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Thread: Who Plans to Attend Working 2 Walk 2011 ?

  1. #201
    Quote Originally Posted by Christopher Paddon View Post
    I see them as my only hope given time constraints. Hopefully I would have my injection of umbilical cord blood and lithium once good restoration of function had been demonstrated, but my neurosurgeon is willing to perform any viable therapy.

    If the ucbc and lithium show neuroprotection and no actual regeneration or plasticity, would your neursurgeon want you injected or would that be considered a viable therapy for you? Would at least the decompression and intense rehab help? I'm just curious.
    Last edited by GRAMMY; 10-08-2011 at 11:54 PM.

  2. #202
    Ill see you all in Washington.

  3. #203
    Quote Originally Posted by Han Solo View Post
    Ill see you all in Washington.
    Travel safe! We'll have lots to learn about and good researchers we can talk to and ask questions. Glad you'll be there!!!

  4. #204
    Thanks Grammy will do.

  5. #205
    Quote Originally Posted by GRAMMY View Post
    If the ucbc and lithium show neuroprotection and no actual regeneration or plasticity, would your neursurgeon want you injected or would that be considered a viable therapy for you? Would at least the decompression and intense rehab help? I'm just curious.
    I don't know Grammy

  6. #206
    I've read through as many of the papers that have been listed which constitute the rationale behind umbilical cord stem cells and lithium. All the papers used the stem cells at "acute" stages, (most after 1 week following SCI). Nothing at "chronic" stages. All the studies show a very modest effect of these particular stem cells of about 2 BBB points beyond that of cyclosporin which is used to prevent rejection. Not so good. There is no evidence that lithium promotes stem cell survival in the injured cord. The Wu paper examined lithium effects on stem cell proliferation when placed into the normal spinal cord only. The second Wu paper saw no effect of lithium alone on regeneration. There was only one additonal paper on this subject which was carried out only in vitro. All of the papers are in low impact journals. This does not give me much hope at all. I wish you only the best Christopher if you should decide you want this ucbc/lithium injection. Perhaps the decompression and intense rehab would be helpful. I'm fearful this concoction will not be quite what you are looking for in regards to actual regeneration or plasticity.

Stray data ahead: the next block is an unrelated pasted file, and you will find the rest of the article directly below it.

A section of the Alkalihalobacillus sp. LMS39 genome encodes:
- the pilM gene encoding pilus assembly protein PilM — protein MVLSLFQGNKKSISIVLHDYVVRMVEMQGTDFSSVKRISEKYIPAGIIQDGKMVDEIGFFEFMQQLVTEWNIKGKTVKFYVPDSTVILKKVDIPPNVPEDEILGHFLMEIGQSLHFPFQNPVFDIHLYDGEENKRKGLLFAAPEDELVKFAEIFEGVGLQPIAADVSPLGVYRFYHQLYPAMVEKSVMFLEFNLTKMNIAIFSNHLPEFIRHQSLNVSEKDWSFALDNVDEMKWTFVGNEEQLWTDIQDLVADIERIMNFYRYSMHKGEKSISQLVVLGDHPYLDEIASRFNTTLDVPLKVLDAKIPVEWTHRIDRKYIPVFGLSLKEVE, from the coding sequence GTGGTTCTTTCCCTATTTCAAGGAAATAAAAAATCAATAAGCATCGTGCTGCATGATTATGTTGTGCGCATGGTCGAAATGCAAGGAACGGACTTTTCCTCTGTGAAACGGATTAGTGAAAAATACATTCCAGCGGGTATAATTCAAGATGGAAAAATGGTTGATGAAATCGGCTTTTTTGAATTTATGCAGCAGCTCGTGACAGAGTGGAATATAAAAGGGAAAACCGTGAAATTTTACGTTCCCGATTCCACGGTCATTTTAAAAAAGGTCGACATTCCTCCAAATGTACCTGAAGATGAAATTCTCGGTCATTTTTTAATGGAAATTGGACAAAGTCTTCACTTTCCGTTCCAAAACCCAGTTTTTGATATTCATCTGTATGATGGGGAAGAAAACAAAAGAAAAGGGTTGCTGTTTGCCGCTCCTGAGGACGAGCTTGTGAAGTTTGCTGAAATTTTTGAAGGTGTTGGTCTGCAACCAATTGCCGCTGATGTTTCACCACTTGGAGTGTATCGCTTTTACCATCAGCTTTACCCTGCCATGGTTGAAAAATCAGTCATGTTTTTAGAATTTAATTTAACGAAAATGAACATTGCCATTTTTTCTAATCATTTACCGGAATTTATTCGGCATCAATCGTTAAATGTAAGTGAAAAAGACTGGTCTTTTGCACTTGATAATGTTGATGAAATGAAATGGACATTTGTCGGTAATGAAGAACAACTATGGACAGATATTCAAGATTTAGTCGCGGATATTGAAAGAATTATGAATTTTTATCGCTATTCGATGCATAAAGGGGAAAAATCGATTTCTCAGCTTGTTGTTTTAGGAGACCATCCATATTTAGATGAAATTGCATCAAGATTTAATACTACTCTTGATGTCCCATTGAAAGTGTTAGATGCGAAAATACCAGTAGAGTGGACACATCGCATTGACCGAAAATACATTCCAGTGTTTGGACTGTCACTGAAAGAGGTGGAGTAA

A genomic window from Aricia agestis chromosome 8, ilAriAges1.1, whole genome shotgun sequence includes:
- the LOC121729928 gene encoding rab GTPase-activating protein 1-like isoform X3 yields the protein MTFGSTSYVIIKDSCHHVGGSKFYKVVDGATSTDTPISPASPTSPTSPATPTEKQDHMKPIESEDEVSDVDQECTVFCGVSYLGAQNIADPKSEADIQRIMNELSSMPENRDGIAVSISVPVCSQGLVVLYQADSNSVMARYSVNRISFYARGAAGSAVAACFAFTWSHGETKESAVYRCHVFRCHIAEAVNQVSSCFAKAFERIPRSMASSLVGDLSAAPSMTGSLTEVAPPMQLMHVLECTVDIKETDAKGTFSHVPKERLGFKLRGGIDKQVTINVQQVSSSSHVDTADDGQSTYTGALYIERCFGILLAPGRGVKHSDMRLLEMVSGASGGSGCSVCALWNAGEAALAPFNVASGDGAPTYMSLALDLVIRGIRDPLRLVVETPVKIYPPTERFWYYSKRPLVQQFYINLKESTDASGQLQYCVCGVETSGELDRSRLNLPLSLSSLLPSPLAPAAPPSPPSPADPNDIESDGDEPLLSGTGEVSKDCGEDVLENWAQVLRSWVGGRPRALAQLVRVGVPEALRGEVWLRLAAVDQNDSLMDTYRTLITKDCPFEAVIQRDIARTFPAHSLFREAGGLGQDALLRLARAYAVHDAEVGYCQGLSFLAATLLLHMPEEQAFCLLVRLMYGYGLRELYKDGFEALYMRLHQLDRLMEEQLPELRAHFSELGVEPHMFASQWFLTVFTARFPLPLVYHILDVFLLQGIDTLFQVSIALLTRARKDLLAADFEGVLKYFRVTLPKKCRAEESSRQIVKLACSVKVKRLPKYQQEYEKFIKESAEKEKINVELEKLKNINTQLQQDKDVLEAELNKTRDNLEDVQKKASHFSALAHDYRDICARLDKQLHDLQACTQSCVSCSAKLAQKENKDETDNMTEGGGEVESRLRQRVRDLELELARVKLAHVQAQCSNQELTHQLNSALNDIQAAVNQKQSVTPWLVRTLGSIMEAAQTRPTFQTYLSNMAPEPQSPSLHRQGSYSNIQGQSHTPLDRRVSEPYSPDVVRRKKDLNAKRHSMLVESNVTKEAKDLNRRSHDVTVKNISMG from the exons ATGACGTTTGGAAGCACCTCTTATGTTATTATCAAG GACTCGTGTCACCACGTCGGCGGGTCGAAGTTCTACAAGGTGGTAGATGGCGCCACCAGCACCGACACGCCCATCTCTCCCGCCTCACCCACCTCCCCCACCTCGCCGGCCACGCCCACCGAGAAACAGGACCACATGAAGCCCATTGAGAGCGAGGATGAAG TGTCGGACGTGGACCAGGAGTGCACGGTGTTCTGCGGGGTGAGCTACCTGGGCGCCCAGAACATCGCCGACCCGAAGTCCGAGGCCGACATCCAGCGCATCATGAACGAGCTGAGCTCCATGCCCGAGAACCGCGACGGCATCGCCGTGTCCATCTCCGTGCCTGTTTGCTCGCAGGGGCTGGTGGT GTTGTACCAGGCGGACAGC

7. #207
    Quote Originally Posted by GRAMMY View Post
    I've read through as many of the papers that have been listed which constitute the rationale behind umbilical cord stem cells and lithium. All the papers used the stem cells at "acute" stages, (most after 1 week following SCI). Nothing at "chronic" stages. All the studies show a very modest effect of these particular stem cells of about 2 BBB points beyond that of cyclosporin which is used to prevent rejection. Not so good. There is no evidence that lithium promotes stem cell survival in the injured cord. The Wu paper examined lithium effects on stem cell proliferation when placed into the normal spinal cord only. The second Wu paper saw no effect of lithium alone on regeneration. There was only one additonal paper on this subject which was carried out only in vitro. All of the papers are in low impact journals. This does not give me much hope at all. I wish you only the best Christopher if you should decide you want this ucbc/lithium injection. Perhaps the decompression and intense rehab would be helpful. I'm fearful this concoction will not be quite what you are looking for in regards to actual regeneration or plasticity.